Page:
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Giant "Staples" Make Pipe Fencing Easy
If you've ever tried to make a fence out of steel pipe, chances are you had to get your welder out to do the work. David Neufeld, Waverly, Kansas, found a way to work with pipe that requires only a cordless drill, a 3-lb. hammer, and a metal bench.
  Neufeld makes giant staples out of 1/2-in. dia. steel rod that he salvages from old silo hoops. He takes a 14-in. length of rod, bevels the ends slightly all around the edges, and then bends it into a U-shape so it's about 6 in. long - and wide enough to fit over whatever pipe he's using.
  To insert the staple, he uses a 1/2-in. spade bit to drill two holes the width of the staple, gradually flaring the holes out about 3/4 in. He makes the holes as deep as the staples will go. The beveled edges on the ends of the rod allow the rods to slip into the holes. The flaring out of the holes pulls out the sides of the staples, which helps clamp them tightly in place.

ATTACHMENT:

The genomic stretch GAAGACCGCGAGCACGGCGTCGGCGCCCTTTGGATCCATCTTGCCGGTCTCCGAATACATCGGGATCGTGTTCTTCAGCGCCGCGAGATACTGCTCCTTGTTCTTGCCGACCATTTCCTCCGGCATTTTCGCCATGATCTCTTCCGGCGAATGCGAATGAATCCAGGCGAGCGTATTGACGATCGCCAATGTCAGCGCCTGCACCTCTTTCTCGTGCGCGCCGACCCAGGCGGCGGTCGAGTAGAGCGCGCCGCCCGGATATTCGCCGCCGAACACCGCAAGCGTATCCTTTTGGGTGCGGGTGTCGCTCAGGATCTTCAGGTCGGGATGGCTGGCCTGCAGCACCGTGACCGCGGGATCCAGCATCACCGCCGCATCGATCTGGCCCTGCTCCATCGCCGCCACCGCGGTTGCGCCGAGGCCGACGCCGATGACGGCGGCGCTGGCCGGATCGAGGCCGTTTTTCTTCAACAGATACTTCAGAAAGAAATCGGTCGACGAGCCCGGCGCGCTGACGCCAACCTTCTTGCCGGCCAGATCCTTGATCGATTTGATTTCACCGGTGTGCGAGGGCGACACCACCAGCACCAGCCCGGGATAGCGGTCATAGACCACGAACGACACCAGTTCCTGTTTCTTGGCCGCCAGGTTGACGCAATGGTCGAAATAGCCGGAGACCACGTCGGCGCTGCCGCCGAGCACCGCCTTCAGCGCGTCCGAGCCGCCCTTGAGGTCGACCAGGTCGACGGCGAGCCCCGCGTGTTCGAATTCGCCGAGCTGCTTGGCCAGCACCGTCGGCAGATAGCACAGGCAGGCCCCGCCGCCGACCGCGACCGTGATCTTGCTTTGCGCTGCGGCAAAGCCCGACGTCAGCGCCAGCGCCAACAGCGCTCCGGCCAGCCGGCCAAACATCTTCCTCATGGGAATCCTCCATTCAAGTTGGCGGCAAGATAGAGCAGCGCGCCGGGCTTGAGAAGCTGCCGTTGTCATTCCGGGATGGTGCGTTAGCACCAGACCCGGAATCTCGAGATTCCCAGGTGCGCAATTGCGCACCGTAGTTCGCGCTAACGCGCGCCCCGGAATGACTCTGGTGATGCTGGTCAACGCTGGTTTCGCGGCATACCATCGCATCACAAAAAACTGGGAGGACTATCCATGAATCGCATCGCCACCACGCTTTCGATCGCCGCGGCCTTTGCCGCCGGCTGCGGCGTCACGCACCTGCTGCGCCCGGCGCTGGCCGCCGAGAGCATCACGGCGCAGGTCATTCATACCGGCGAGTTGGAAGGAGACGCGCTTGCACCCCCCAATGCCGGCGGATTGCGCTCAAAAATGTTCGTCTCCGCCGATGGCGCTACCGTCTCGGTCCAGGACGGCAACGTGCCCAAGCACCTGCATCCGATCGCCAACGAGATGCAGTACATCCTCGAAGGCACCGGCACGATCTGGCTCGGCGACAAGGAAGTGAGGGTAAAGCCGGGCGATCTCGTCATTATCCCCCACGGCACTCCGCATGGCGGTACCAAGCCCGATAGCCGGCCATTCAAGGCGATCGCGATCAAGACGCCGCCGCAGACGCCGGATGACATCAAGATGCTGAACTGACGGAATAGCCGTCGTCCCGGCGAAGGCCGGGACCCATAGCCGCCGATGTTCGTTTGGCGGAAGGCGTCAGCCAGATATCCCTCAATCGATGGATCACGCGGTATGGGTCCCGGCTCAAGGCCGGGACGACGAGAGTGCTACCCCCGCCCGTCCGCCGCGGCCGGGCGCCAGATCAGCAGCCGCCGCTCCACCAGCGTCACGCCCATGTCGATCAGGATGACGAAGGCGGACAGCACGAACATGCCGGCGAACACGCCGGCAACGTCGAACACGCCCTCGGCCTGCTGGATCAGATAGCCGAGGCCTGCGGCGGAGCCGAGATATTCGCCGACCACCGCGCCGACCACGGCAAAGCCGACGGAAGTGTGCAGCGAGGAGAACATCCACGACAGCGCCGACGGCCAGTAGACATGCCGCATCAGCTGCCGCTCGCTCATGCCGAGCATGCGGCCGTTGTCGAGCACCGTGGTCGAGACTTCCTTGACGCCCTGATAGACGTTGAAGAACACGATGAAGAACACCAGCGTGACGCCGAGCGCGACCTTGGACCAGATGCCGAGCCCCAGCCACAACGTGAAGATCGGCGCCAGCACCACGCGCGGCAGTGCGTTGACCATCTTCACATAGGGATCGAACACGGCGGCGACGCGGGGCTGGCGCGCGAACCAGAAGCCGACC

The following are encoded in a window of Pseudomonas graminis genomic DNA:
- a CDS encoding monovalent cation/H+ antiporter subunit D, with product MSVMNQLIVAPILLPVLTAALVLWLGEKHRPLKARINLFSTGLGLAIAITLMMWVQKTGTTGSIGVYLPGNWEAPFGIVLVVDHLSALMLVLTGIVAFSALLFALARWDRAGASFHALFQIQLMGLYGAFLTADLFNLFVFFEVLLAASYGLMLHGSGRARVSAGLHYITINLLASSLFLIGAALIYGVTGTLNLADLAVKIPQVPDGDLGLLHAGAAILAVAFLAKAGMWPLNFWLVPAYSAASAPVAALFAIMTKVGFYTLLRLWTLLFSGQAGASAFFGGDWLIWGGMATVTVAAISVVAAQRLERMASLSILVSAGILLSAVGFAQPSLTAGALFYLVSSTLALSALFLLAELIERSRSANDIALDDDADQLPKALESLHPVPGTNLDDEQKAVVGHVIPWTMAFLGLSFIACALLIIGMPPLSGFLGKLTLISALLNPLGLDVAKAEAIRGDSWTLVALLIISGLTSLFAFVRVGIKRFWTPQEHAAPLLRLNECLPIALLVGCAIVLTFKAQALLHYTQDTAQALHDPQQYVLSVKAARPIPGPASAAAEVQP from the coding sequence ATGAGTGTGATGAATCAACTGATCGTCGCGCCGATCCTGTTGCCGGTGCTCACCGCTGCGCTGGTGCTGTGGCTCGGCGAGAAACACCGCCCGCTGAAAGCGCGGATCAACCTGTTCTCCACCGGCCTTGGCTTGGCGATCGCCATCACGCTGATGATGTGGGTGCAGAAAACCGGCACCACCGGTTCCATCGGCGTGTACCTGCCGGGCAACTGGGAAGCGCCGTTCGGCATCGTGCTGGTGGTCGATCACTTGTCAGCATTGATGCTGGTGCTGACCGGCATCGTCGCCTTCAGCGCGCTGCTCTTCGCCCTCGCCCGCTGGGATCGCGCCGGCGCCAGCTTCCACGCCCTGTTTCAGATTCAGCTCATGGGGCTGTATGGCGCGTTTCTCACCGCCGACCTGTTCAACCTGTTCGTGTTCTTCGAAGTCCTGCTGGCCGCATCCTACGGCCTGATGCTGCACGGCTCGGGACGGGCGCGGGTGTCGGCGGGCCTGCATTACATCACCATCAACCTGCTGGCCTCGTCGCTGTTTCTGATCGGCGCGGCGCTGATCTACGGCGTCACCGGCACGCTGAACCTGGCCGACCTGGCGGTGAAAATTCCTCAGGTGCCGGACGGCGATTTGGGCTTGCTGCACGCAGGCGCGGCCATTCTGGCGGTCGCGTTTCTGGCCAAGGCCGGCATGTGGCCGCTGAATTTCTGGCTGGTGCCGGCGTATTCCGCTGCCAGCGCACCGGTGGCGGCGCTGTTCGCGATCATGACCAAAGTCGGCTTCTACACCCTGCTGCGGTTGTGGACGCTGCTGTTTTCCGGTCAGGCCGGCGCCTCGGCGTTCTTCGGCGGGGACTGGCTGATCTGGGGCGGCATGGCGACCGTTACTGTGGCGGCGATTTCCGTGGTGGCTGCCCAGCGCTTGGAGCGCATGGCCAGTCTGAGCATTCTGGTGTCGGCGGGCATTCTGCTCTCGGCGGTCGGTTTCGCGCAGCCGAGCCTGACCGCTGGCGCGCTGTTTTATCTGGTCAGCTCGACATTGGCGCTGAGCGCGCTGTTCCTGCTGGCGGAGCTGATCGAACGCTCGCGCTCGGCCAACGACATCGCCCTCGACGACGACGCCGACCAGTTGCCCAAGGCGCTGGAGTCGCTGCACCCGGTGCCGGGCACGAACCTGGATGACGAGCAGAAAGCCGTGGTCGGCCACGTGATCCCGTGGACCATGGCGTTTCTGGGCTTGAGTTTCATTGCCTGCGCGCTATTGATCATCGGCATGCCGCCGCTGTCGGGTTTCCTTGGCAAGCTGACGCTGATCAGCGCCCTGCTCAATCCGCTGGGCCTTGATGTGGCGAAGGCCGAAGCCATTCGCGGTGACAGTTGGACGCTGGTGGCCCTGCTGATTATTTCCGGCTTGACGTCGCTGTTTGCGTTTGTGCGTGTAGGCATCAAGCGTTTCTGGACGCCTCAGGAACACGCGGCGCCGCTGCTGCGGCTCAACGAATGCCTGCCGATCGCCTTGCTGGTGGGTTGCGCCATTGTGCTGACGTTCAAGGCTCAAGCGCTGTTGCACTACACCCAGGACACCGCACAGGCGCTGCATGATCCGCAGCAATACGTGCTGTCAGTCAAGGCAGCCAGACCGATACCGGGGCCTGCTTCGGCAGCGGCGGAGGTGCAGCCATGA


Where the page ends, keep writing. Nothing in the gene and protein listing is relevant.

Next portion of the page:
"I've used this idea for several years now and the pipes have stayed tightly in place, whether on tree trunks or on wood fence posts," says Neufeld, adding that he uses a "cheapy" Harbor Freight metal bender to bend the rods into staples.
  Contact: FARM SHOW Followup, David Neufeld, Waverly, Kansas; (dneufeld@terraworld.net).

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2008 - Volume #32, Issue #2